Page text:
124 Dead as More Tornadoes Head Towards Joplin, Missouri

Tornadoes in Americas Heartland
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The death toll from the monster tornado that struck Joplin, Mo., rose to at least 124 today, even as a new system of deadly storms moved across the Midwest.

Two tornadoes passing through Oklahoma this evening left at least four people dead and destroyed dozens of houses, according to state and local officials.

News of the storm system gave the search for survivors in Joplin new urgency.

The storms are predicted to move into the Joplin area between 8 p.m. and 2 a.m. tonight, according to Bernie Rayno, expert senior meteorologist at Accuweather.com.

The city is still staggering from the EF-5 tornado that tore through the city on Sunday, the deadliest single tornado in more than 50 years.

Rayno said that a strengthening jet stream combined with "directional sheer," meaning changing wind speeds at different atmospheric heights, are textbook factors in tornado creation.

"There are not enough quotes to describe what could happen tonight," Rayno told ABC News.

The threat of more tornadoes comes as search and rescue teams struggle to find survivors. More than 750 people were injured in the storm Sunday that caused widespread devastation to the small midwestern town.

Want to help? Here is a list of organizations.

A Joplin, Mo., Tornado Recovery Facebook page has been created for people reaching out for information about lost loved ones.

Details have emerged that the massive tornado may have had two cyclones inside -- called "a multiple vortex."

"You don't go to bed at night thinking something like this would happen," Gov. Jay Nixon said this morning. "I was down here for graduation on Saturday, gym was filled with 4,000 of the happiest people you're ever going to see and the next thing I hear is that we've got a tornado coming and 24 hours later we're down here looking at this."

President Obama said this morning that he will visit the tornado-ravaged state of Missouri this weekend after he returns from Europe.

Speaking from the Ambassador's House in London, where he and Michelle Obama arrived earlier today, Obama called the outbreak of tornadoes "devastating and heartbreaking," while he reassured those affected by the storms that "every ounce of resources the federal government may have" will be used in recovery efforts.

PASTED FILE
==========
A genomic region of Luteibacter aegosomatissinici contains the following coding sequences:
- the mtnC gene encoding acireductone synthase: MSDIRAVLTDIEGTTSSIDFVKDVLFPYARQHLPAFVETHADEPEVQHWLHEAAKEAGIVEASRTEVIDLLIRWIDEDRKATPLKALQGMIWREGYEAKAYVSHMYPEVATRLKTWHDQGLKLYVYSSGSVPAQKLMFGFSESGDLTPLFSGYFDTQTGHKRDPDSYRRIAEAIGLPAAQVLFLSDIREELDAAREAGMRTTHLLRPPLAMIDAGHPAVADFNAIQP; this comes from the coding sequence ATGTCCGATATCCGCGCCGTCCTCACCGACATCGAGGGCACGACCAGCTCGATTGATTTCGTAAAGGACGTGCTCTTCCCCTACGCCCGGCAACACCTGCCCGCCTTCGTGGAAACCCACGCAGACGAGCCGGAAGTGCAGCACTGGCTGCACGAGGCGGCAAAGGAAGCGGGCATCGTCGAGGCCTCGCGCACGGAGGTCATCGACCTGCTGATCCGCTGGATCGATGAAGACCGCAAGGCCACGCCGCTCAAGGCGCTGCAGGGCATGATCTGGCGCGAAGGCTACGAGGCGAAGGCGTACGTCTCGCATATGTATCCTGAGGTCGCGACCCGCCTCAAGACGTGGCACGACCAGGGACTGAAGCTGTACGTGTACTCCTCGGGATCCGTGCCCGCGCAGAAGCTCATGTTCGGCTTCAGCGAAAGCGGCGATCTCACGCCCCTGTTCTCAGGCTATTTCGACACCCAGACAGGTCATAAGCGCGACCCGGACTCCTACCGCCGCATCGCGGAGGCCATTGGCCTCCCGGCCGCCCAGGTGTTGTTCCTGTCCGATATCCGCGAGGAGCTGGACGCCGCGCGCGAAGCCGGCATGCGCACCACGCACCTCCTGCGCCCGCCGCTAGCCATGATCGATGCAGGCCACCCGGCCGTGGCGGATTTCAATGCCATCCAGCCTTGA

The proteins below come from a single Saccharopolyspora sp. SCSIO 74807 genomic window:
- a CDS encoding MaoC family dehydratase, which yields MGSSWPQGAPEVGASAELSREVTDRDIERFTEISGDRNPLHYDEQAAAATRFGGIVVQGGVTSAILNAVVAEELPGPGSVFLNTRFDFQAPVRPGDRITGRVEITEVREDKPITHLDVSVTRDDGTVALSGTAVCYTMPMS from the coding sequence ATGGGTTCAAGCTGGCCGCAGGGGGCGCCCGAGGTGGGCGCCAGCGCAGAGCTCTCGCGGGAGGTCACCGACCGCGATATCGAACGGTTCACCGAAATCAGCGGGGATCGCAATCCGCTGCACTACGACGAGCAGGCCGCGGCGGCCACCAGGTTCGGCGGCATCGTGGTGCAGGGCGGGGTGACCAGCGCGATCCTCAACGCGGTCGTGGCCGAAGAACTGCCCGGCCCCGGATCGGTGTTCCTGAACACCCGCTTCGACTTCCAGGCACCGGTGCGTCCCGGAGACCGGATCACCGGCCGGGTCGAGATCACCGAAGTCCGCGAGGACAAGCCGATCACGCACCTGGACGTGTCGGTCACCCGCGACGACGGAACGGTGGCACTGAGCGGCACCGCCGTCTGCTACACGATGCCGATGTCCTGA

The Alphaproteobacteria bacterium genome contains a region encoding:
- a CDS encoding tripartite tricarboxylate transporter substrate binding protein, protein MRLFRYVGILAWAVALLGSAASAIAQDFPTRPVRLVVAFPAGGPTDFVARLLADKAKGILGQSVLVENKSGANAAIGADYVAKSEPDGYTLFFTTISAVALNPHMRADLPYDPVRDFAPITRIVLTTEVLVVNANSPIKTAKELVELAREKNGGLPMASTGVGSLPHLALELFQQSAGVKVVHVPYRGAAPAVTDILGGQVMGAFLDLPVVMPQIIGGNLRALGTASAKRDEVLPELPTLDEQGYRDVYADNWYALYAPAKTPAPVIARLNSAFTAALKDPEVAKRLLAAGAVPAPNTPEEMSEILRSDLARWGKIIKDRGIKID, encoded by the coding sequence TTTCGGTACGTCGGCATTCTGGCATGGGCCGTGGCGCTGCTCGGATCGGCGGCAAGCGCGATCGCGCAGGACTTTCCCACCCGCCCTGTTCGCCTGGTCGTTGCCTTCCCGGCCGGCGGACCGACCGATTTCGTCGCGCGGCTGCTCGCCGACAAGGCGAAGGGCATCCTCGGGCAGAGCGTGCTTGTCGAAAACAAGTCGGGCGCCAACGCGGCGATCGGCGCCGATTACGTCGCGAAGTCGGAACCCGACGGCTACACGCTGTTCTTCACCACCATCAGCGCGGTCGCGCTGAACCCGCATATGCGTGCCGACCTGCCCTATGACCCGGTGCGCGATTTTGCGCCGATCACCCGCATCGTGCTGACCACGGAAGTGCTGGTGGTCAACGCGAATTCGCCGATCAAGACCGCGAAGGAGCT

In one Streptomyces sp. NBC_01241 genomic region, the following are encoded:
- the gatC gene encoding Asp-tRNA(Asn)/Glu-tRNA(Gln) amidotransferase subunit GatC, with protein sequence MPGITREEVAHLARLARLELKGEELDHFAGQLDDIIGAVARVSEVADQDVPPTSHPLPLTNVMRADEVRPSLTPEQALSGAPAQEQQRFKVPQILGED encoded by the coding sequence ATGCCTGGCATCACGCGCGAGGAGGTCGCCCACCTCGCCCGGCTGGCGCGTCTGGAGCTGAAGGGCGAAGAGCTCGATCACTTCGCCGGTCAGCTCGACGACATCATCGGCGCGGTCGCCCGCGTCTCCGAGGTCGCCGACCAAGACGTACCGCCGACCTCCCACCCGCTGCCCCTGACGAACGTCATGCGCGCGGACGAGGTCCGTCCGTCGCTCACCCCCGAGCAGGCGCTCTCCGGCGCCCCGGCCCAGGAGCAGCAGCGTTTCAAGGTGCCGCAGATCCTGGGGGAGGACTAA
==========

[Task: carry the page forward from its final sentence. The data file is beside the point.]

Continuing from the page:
"Our thoughts and prayers are with the families who are suffering at this moment," Obama said. "And all we can do is let them know that all of America cares deeply about them and that we are going to do absolutely everything we can to make sure that they recover."

Obama also acknowledged that more storms are headed for the region today, as a warning of new tornado outbreaks was issued for the central region of the United States by an Oklahoma storm prediction center. Long-form, long-track, very powerful tornadoes are expected throughout Tuesday.

The greatest threat for tornadoes stretches from Dallas to Kansas City, according to the report. The area includes Joplin, Mo., where rescue workers are racing to salvage survivors from the wreckage left by a tornado that destroyed an estimated 30 percent of the city on Sunday.

The massive Joplin tornado was rated as an EF-5, the strongest classification, with winds ranging above 200 mph. The nearly mile-wide funnel touched down at 5:41 p.m. CT Sunday and blasted a six mile wide path through the city and left trapped survivors crying out for help this morning.

The tornado that struck Flint, Mich., on June 8, 1953 and killed 116 people had been the deadliest single tornado on record since the National Oceanic and Atmospheric Administration began keeping track of tornado fatalities in 1950.

The lethal twister has also made 2011 the deadliest year for tornadoes since 1953, with 454 deaths from 1,000 tornadoes so far, according to NOAA.

April also set a record as the deadliest month with 361 tornado-related deaths, according to NOAA's records.

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